5 things to know (Week 12)

Don’t have time to watch or read the news? No problem! The Butler Collegian’s editor-in-chief has compiled a list of the top five things he thinks readers should know this week.

Let’s keep this short, sweet and to the point. Hope you enjoy this last issue!

 

Fact 1: The “upsides” to U.S. relations with Cuba: As restrictions against Cuba wither away, profit can be made. Cuba’s spending power is expected to increase 4.6 percent, according to Time magazine. “For global companies seeking a foothold anywhere they can, more money in the pockets of Cubans means more fuel for expansion,” the article said. “Take Coca-Cola. With an open Cuba, Coke could be legally be sold in every country in the world save one: North Korea.” In addition, foreign investment is expected to increase during this period and legal commercial tourism may attract more Americans than ever before.

 

Fact 2: Destruction by landmines: “Mines and unexploded munitions claimed 11,073 victims, including 2,216 who died, from 1990 through March 2015” in Colombia, according to the New York Times. More than a third of all victims were civilians, including children, while the rest were members of the security forces. Eleven people were killed and 43 wounded by mines this year, according to the article. Most of the mines were laid by guerrilla factions that turned a majority of Colombians against them. The United Nations lists demining countries as a global issue as landmines kill 15,000 to 20,000 people—most of whom are children, women and the elderly—and severely maim countless more each year.

 

Fact 3: The economics of the NBA finals: Winning the NBA finals isn’t just about pride and competitiveness. A lot of money is at stake for the teams involved, the cities who support the clubs and the television networks who invest millions into showing the games. For example, an average of $930 million is paid annually to the NBA by ESPN and TNT to air basketball programming, according to BallnRoll and $536.9 million total is spent on NBA postseason advertising, according to a 2013 Kantar Media report. Expect the lucky cities who get to host the NBA finals to profit as well. Last year, the Miami Heat’s presence in the city created a total economic impact of $1.5 billion on Miami-Dade county, according to a team-commissioned study. So if LeBron James happens to take his winning ways back to Cleveland, a potential boom could be in store for a city who has not seen a championship team in more than 50 years.

 

Fact 4: Another oil spill in the Gulf raises questions: Another oil rig caught fire in the Gulf of Mexico earlier this month. The April 1 explosion on a rig belonging to Mexico’s state-run Pemex oil company did not lead to a massive oil spill like the British Petroleum spill five years before, but this newest occurrence may highlight more issues with oil rigs, according to the Los Angeles Times. After the BP incident that killed 11 workers and spilled four million barrels of crude oil, President Obama, in June 10, said his administration would take steps to “ensure that a disaster like this does not happen again.” But Congress, as of now, has not enacted the offshore-drilling safety measures recommended by the president’s Oil Spill Commission, and it has not raised the cap of $75 million for corporate liability on major spills.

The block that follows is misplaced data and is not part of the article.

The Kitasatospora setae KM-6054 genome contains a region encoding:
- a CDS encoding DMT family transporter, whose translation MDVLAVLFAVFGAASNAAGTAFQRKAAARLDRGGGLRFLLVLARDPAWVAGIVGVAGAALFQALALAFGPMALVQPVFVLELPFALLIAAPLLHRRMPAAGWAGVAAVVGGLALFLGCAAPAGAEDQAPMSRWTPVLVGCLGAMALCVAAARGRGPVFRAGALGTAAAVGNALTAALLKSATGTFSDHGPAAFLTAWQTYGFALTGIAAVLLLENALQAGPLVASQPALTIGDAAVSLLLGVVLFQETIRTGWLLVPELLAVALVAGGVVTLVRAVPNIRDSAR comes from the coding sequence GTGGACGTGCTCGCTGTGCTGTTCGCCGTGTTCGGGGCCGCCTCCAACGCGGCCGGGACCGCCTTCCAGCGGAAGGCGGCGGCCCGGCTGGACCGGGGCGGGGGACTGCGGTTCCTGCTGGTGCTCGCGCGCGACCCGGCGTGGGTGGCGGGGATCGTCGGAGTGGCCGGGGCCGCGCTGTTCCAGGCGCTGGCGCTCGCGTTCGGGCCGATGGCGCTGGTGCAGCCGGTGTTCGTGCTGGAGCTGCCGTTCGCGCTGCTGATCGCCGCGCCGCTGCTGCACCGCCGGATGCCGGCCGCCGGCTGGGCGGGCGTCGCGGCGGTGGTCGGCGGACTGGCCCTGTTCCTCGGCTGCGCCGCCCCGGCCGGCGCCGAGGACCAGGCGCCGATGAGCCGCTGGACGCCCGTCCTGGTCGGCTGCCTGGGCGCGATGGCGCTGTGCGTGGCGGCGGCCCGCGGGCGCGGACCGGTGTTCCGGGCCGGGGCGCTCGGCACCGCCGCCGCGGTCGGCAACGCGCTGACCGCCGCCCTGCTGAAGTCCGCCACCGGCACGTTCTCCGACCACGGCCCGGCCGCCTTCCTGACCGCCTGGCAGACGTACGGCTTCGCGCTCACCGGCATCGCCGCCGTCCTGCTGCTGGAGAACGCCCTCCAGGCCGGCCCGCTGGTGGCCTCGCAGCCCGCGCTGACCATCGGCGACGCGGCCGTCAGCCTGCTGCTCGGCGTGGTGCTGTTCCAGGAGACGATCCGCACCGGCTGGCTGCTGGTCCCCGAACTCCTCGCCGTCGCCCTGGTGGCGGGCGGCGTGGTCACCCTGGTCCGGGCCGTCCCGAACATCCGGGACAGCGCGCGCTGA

Fact 5: Opinions on gun laws shift again: “For the first time, more Americans say that protecting gun rights is more important than controlling gun ownership, 52 percent to 46 percent,” according to a report released Friday by the Pew Research Center. Researchers say the reason for this relates to inverse perceptions of crime in America, which is statistically at a 20-year low. The majority of Americans (63 percent) incorrectly said crime was rising, according to a Gallup survey. The report adds, “Why public views on crime have grown more dire is unclear, though many blame it on the nature of news coverage, reality TV and political rhetoric. Whatever the cause, this trend is not without consequence. Today, those who say that crime is rising are the most opposed to gun control: Just 45 percent want to see gun laws made more strict, compared with 53 percent of those who see crime rates as unchanged or dropping.”

 

There you have it. Don’t be afraid to use these set of facts to impress (and annoy) your friends. Who doesn’t love a smart aleck, right?

 

P.S. Good luck on finals and get ready to enjoy another summer!

Written and compiled by Julian Wyllie

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